Concert production company “Live Nation” says it will transform the abandoned Ajax Metal Company building into what executive Don Gastion calls its “best venue in the country.”
The police department says the exercise will start about 5pm in the area of 6th and Market Streets, and will run till about 9pm.
One of the busiest play parks in Philadelphia is back for its ninth season since a major renovation.
“This is great news for us. We are on a roll,” says Ed Grose, executive director of the Greater Philadelphia Hotel Association.
Wednesday is scheduled to be a marathon day of run-throughs for the televised parade. But it comes with the threat of snow.
Eric Hansen, a top official at the US Travel Association, won’t come right out and say which city he thinks might be the best fit.
“We are very focused on the financial, logistical, and security issues surrounding any convention,” says DNC executive director Amy Dacey.
Mummers, the Philly Phanatic, and several hundred city boosters gathered outside the hotel to cheer as a bus carrying members of the DNC site selection committee pulled up.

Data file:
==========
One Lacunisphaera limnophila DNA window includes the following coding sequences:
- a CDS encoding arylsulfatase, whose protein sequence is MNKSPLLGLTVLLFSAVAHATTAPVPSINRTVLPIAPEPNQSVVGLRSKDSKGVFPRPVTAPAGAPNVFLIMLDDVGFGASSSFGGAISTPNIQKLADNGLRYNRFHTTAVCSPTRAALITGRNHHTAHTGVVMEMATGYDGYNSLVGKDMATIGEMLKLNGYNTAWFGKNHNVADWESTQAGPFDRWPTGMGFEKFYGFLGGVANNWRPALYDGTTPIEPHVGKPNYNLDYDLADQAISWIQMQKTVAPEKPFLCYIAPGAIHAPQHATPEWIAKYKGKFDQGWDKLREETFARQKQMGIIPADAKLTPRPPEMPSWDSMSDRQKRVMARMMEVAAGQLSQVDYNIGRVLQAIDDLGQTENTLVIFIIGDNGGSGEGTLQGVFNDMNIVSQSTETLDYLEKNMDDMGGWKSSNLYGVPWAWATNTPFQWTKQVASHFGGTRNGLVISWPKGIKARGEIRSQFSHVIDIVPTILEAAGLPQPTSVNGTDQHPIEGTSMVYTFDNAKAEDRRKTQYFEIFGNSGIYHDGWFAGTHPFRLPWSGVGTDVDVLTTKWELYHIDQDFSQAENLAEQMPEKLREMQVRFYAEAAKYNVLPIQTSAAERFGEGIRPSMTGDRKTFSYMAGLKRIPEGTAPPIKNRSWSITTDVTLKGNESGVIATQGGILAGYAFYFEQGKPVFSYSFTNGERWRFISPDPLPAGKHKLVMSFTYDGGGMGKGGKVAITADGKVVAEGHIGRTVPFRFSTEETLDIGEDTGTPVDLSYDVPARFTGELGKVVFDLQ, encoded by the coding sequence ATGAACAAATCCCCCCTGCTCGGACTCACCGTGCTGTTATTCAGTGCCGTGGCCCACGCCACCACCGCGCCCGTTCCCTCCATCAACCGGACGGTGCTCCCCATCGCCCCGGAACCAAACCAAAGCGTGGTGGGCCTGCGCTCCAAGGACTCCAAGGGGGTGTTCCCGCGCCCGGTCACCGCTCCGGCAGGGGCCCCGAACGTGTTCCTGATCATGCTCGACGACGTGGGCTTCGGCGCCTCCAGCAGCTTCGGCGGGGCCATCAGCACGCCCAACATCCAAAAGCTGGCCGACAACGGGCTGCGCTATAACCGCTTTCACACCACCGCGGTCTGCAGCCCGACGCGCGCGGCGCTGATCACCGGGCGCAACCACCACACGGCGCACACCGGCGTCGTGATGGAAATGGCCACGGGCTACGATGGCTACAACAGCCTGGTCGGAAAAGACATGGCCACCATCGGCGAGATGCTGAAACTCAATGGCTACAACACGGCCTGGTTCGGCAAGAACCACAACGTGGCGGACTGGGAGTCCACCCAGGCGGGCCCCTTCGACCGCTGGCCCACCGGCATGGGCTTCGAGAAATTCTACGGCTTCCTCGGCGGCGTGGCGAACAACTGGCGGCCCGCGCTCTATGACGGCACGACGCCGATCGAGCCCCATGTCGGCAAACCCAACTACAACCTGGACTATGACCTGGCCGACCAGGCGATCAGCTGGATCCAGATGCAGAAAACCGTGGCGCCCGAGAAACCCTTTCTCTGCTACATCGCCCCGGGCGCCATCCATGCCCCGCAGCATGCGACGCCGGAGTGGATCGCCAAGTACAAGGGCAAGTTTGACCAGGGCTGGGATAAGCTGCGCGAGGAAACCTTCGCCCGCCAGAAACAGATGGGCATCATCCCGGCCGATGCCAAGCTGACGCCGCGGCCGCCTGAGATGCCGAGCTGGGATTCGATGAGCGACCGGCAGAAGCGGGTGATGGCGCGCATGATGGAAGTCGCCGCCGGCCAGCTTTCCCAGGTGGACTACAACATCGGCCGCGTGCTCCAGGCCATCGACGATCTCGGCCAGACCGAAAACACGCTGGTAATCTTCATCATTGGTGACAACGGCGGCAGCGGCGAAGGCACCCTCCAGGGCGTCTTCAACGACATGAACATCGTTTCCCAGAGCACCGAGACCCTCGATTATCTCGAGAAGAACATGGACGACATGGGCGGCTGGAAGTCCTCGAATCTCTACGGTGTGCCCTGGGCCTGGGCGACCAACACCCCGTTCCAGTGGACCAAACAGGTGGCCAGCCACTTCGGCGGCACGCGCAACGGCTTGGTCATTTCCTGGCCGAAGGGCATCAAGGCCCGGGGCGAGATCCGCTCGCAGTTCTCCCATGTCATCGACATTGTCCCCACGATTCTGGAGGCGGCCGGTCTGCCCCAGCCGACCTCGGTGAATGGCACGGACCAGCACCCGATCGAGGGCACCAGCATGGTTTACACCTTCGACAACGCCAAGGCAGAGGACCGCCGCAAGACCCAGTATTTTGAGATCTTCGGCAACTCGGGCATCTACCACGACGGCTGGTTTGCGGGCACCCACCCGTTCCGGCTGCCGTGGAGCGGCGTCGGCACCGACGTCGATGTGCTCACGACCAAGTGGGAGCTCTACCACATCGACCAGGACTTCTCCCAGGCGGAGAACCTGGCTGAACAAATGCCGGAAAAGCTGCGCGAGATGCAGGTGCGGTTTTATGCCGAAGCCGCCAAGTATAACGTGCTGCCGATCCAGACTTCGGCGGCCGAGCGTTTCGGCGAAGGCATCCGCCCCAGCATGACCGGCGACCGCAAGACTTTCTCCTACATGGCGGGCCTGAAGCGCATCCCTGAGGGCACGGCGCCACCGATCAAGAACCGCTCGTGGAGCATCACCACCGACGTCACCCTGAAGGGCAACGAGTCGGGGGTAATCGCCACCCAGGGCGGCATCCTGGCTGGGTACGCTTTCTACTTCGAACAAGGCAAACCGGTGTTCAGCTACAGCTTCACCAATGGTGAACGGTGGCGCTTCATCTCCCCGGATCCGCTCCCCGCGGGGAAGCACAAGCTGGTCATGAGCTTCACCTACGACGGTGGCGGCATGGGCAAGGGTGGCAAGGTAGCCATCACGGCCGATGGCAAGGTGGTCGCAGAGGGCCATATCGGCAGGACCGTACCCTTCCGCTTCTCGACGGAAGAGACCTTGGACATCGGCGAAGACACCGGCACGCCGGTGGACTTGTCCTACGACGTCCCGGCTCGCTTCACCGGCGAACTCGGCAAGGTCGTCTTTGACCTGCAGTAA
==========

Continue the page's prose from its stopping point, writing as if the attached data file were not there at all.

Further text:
As demolition for the forthcoming Museum of the American Revolution gets underway in earnest in Old City Philadelphia, the museum is announcing a sizeable monetary gift of support.
Meryl Levitz, president and CEO of Visit Philadelphia, says the new ads feature photos promoting city locations or activities and contain a catchy line while retaining the “With Love, Philadelphia” slogan.
“You can only get this in Philadelphia,” says mayor Michael Nutter, “but it’s also the oldest continuous folk festival in the world.”
The opportunity to try a meal that our forefathers might have enjoyed was snatched from the table by the current members of Congress, who have failed to end the federal budget deadlock.
Tourists on the historical circuit were finding slim pickings today, with the major sites closed for the government funding crisis.
The free tours are up to 12 hours long and cover 200 sites.
Greater Philadelphia Tourism Marketing Corporation president Meryl Levitz says there were some key factors that made this summer no record setter.